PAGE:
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If You Build It, They Can Know

Learn how to build ontologies to create more expressive applications.

n a previous article I showed you how to leverage Semantic Web technology to create a relatively sophisticated sommelier application that recommended wines based on an understanding of wine styles. The application's understanding of wine was based on a model—a pre-existing ontology of wines and their relationships. As you may remember from my previous article, an ontology is a set of concepts and relationships that can be used by people and computers to reason about a domain. The application extended the ontology through inferencing into a much richer and more complete model. The sommelier application made a good example, but may have left you wondering how you could accomplish something similar in your own applications, for which there are most likely no pre-built ontologies available. In this article I will show you how to create a basic ontology using the Web Ontology Language (OWL). If you aren't already familiar with ontologies and haven't read my previous article then I recommend you do so before reading this one, as I will build on the concepts outlined in it.

Building an ontology can be a slippery slope because the world that we inhabit and attempt to model is complex, dynamic, and perceived in different ways by different people. It is all too easy when trying to model something to end up modeling far more than was truly necessary to solve your particular business problem. The business context for developing an ontology is very important in building one, so here's a quick description of the application that this article uses to illustrate the process of constructing an ontology. Introducing the Clothing Store Application

Figure 1. Clothing Storefront: Users arriving at the storefront web page see a list of clothing items available for purchase and a set of categories to navigate in order to further refine their search.
In this article you will see how to build a basic clothing storefront application (see Figure 1) that lets users browse and purchase clothing. This clothing store organizes its inventory by type and by gender. The type hierarchy is fairly straightforward; for example, Levi's are jeans, which are pants, which are a type of clothing.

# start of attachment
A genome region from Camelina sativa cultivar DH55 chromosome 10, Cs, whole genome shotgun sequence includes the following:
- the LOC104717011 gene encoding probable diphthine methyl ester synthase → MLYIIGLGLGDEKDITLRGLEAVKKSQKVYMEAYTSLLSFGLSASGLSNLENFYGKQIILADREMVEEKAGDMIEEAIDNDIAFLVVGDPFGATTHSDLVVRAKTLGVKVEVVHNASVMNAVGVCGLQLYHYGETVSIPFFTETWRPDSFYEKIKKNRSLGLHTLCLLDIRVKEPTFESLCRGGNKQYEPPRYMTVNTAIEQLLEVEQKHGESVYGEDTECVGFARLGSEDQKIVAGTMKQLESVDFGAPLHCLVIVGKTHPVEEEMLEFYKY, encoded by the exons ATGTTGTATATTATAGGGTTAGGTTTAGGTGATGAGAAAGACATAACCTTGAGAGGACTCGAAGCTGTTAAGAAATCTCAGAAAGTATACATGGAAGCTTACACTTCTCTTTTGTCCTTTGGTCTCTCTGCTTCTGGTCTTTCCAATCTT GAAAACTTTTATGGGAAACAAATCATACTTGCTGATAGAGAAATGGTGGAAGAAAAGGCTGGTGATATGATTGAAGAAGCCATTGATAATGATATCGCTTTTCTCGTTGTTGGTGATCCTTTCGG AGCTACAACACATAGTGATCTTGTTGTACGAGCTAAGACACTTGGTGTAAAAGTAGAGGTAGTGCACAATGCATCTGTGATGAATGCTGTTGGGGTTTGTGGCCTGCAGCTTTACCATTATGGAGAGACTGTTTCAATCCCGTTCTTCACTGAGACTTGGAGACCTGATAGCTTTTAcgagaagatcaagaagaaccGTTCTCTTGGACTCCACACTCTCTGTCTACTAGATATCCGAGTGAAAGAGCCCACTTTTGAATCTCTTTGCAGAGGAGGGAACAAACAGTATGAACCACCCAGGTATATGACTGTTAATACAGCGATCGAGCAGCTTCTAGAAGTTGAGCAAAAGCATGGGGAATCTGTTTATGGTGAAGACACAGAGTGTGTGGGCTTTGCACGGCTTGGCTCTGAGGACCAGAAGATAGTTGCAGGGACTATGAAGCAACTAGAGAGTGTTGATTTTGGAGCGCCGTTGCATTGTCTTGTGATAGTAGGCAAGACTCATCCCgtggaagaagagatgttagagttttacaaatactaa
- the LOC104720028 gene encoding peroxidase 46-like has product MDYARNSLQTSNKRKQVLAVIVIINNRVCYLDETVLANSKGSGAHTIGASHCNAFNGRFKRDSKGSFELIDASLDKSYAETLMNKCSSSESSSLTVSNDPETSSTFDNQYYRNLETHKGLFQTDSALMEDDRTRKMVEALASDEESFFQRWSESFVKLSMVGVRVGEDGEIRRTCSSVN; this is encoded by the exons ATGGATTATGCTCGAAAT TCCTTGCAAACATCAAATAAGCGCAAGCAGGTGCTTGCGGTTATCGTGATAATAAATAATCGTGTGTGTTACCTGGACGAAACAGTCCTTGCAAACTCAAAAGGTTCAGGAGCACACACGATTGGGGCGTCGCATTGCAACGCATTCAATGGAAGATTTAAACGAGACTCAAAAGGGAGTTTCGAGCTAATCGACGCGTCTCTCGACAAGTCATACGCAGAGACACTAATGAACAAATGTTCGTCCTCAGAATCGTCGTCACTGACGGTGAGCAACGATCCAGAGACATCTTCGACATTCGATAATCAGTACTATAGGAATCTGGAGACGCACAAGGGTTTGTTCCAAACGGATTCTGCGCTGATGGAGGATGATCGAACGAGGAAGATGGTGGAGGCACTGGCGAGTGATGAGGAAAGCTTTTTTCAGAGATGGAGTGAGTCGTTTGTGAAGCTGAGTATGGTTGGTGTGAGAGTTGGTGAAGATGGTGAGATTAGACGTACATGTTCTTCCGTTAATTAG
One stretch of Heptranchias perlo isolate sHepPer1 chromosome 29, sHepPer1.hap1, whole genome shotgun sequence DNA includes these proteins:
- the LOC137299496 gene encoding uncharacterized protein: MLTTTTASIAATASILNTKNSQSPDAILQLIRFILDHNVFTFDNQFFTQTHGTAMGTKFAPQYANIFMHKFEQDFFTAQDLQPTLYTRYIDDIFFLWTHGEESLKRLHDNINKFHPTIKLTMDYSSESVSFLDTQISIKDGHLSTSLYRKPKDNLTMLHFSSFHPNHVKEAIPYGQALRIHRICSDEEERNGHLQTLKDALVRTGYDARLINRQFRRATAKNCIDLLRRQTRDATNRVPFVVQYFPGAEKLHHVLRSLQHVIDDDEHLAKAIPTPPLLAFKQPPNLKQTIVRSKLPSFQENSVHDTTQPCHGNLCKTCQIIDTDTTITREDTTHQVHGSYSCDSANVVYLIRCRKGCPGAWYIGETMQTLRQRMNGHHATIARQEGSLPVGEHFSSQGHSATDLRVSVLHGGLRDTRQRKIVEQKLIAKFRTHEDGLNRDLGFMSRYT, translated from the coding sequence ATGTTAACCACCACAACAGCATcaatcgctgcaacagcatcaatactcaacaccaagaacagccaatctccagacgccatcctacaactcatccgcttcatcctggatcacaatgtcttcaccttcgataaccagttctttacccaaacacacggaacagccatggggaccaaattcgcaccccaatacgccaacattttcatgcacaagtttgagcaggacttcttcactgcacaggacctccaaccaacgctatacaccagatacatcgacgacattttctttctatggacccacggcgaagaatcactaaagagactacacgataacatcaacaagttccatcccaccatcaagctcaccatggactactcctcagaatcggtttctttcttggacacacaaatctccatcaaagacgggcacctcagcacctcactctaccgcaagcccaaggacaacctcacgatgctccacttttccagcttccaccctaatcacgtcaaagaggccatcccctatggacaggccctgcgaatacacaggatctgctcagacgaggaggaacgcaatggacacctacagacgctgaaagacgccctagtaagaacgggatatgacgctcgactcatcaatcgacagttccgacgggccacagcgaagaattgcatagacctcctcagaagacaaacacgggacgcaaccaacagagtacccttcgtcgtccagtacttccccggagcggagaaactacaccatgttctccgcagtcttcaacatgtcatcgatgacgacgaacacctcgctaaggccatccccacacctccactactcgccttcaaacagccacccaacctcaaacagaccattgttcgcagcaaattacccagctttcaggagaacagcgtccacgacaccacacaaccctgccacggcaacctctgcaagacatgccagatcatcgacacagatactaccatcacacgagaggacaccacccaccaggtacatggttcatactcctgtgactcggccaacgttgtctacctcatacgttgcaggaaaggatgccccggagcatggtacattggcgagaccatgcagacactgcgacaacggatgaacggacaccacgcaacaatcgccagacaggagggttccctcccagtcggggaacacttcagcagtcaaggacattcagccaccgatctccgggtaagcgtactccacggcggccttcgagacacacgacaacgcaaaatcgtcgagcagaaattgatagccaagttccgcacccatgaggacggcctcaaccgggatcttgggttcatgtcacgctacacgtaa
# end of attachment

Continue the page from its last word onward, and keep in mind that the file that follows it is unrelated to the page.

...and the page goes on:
The gender hierarchy is a little more interesting because some types of clothing items are specific to a particular gender, whereas others are equally appropriate for both men and women. For example, skirts are worn exclusively by women and ties exclusively by men, so these entire categories of clothing are gender specific. In contrast, jeans belong to a category that includes items worn by either gender; both men and women wear jeans. But even though both men and women wear jeans, they often wear different styles, so that a particular style of jeans may look fine on a woman but wouldn't be stylish for a man to wear. Yet another case consists of items such as some types of sandals, which can be worn by anybody. Web clothing stores often present several paths by which users can navigate to the items they intend to purchase. Most common are paths oriented by gender, for example, men's and women's clothing. But stores often create top-level links for other common items such as shoes and jewelry. Thus a user interested in purchasing a new pair of shoes could either navigate to the shoes through the men's clothing path or through the shoes path. To accommodate this flexibility, the store example will need to merge the type and gender hierarchies discussed above, which is where ontologies come into play.

Developing a Clothing Catalog Ontology
I could choose to model this multi-dimensional hierarchy of products by explicitly creating relationships between each item and its corresponding type and gender categories. But this approach would necessitate more upfront work and ongoing maintenance, not to mention exponentially increase in complexity as other dimensions are added. An easier approach is to model the store's inventory in a single inheritance ontology, as illustrated in Figure 2.

Figure 2. Asserted Class Hierarchy: It's easier to create, maintain, and infer relationships from this single-inheritance representation of the store's inventory than to explicitly define each possible relationship.
Figure 3. Inferred Class Hierarchy: Ontologies let you infer information about the domain, enabling richer models such as this, which are simpler to create and maintain.
This simple hierarchy expresses a type-oriented view of the store's clothing catalog, but doesn't provide a path to navigate items in a gender-oriented way. By choosing to model the store's catalog as an OWL ontology (that prescribes semantic meaning for particular types of relationships) you can infer a richer model, as illustrated in Figure 3.

As you can see, new relationships have been added to Figure 3 that provide a navigation path between gender-oriented categories. With this goal in mind, the first step is to develop the type-oriented perspective into the catalog.

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